|While my co-bloggers are already fully embroiled in teaching, for us over here in Olde Europe, there are still a couple of weeks to go. Locked up here in Castle Bardolph, on the ancient family estate, tapping this out in the east turret as the rain lashes the window and my strange dwarfish butler mixes me another vodka posset, I’m trying all I can to deny this imminent encroachment: in fact, I’m about to dash off for a week on the beaches of the Ancient World with Mistress Quickly. But before I do, I wanted to mention one thing.|
Dreams. I know students are almost upon me because I’ve been having various teaching-anxiety nightmares: the last one found me in a sprawling farmhouse, frantically searching for my seminar notes for a class due to begin in three minutes, on a subject I had never heard of, which when I tried to pronounce came out as a kind of squawking noise.
Which got me thinking about the things we fear may happen in class. By way of homage to our great list-makers (Burton, Swift, Letterman, Hornby), here are ten that turn my stomach into a nest of lizards.
1. Falling off my chair.
What’s that about? It may go back to the very first lecture I gave: I had a mentor – a crook-backed, wise old sage of the sort not uncommon here in Old Prussia – who came to observe my teaching, but half-way through fell off his chair, onto the floor, I think at a key moment of my argument, where he wriggled like an upturned woodlouse. Despite this I find myself playing with fire: tipping back my chair, precariously, particularly in those entirely silent seminars that seem to be a speciality of my Olde Universitie.
2. Being late. Or, even worse, being early. Or, most hideously of all, being on time. It’s really a no-win situation. Beginning is just simply awful.
3. Realising ten minutes into the lecture I am discussing the wrong book. A friend of mine gave a demonstration lecture to hundreds of university applicants on redemption and faith in Enduring Love, only to be told by a weary teacher twenty minutes in that they’d all prepared Atonement.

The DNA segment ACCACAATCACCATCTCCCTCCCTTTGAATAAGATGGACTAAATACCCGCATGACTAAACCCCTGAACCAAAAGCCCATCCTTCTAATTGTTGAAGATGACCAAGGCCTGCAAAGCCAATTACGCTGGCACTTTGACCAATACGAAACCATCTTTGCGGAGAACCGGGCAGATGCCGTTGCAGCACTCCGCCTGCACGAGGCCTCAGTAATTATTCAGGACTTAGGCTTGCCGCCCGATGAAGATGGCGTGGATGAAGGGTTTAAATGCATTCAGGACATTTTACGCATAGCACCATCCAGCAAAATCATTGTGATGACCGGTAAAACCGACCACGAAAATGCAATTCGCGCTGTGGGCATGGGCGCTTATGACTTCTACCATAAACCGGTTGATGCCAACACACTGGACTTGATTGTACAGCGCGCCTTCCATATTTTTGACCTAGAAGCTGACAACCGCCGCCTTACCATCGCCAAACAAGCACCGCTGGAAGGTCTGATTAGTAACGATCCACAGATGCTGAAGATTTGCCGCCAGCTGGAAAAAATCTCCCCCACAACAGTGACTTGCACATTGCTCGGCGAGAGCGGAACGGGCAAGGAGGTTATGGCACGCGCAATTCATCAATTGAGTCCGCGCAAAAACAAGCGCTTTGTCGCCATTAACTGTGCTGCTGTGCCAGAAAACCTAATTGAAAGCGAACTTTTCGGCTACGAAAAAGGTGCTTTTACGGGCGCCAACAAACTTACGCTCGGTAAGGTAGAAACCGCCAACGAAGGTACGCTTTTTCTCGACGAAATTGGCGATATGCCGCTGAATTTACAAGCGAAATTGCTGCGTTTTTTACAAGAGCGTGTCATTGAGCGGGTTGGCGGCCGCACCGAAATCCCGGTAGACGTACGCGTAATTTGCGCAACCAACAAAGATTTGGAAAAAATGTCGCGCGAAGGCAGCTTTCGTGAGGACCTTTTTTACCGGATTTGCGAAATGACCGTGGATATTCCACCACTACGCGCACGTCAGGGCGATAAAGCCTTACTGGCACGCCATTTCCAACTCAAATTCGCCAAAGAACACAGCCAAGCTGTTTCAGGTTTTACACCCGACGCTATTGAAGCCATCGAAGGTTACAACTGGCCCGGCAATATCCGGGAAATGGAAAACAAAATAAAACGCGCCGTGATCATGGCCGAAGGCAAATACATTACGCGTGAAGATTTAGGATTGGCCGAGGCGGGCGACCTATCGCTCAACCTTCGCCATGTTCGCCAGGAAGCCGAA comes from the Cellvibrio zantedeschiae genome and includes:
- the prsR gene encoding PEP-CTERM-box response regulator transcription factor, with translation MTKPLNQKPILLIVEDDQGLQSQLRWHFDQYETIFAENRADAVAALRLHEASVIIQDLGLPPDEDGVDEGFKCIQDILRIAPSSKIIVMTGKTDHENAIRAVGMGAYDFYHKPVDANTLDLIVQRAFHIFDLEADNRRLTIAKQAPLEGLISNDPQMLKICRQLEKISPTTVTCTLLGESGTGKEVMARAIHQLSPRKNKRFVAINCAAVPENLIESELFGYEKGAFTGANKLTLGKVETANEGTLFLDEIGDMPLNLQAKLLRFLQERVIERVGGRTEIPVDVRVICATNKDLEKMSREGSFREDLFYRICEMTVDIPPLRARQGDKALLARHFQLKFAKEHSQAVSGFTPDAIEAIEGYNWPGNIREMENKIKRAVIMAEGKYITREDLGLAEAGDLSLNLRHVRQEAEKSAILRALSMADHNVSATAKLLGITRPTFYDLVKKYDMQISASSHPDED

4. Colleagues walking past and hearing my teaching voice.
I can’t stand this, and would ideally like to lecture in a sealed box 500 feet beneath the earth’s surface.
5. Things hanging from my nose.
6. Revealing my ignorance.
As when students ask me to translate Biblical Syriac. Or press me on definitions. Which way round is readerly and writerly, etc.
7. Forgetting. Anything: plots, character names, student names. I always blank two student names out of fifteen, and in future will call everyone Bussy.
8. Mature students saying I am younger than their children. Invoking their life experiences. Patting my head. Bringing me biscuits. What am I – a spaniel?
9. Clothing issues.
A whole range of potentials here. Here in Ye Olde Worlde we traditionally teach in full gown and mortar board, and I’m in fact not averse to donning full chain mail and vizard for a third-year tutorial. But there’s so much scope for horror. Things undone. Hanging off. Attachments unfurling louchely from behind. Wearing the same clothes as a student. Wearing no clothes.
10. Running out of materials seven minutes into a two-hour seminar.
Or six minutes. Or two. I’ve not actually had this happen but it’s a prospect so terrifying that it never recedes as a potential. I usually have about a week’s worth of back up stuff. Some woodcuts. A lute, stored quietly behind the door. And then of course there is always the ultimate fall back: close-reading of paragraph one.
So: there are my horrors. Anything I’ve missed out?